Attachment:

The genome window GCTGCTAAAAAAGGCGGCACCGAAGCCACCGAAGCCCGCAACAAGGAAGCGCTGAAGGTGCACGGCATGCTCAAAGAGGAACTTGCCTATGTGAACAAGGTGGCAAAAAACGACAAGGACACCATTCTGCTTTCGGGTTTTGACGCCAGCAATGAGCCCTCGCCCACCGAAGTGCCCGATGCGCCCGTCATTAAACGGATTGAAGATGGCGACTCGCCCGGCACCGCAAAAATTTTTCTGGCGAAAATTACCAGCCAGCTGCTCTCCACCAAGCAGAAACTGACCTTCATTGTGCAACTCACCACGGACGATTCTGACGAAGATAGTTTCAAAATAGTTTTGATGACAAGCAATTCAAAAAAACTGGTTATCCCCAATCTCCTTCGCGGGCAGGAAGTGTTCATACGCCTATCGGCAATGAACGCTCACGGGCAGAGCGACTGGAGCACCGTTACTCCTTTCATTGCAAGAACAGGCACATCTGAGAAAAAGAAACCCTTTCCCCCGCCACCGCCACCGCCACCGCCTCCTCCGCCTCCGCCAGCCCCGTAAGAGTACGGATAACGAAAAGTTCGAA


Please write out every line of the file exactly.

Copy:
The genome window GCTGCTAAAAAAGGCGGCACCGAAGCCACCGAAGCCCGCAACAAGGAAGCGCTGAAGGTGCACGGCATGCTCAAAGAGGAACTTGCCTATGTGAACAAGGTGGCAAAAAACGACAAGGACACCATTCTGCTTTCGGGTTTTGACGCCAGCAATGAGCCCTCGCCCACCGAAGTGCCCGATGCGCCCGTCATTAAACGGATTGAAGATGGCGACTCGCCCGGCACCGCAAAAATTTTTCTGGCGAAAATTACCAGCCAGCTGCTCTCCACCAAGCAGAAACTGACCTTCATTGTGCAACTCACCACGGACGATTCTGACGAAGATAGTTTCAAAATAGTTTTGATGACAAGCAATTCAAAAAAACTGGTTATCCCCAATCTCCTTCGCGGGCAGGAAGTGTTCATACGCCTATCGGCAATGAACGCTCACGGGCAGAGCGACTGGAGCACCGTTACTCCTTTCATTGCAAGAACAGGCACATCTGAGAAAAAGAAACCCTTTCCCCCGCCACCGCCACCGCCACCGCCTCCTCCGCCTCCGCCAGCCCCGTAAGAGTACGGATAACGAAAAGTTCGAA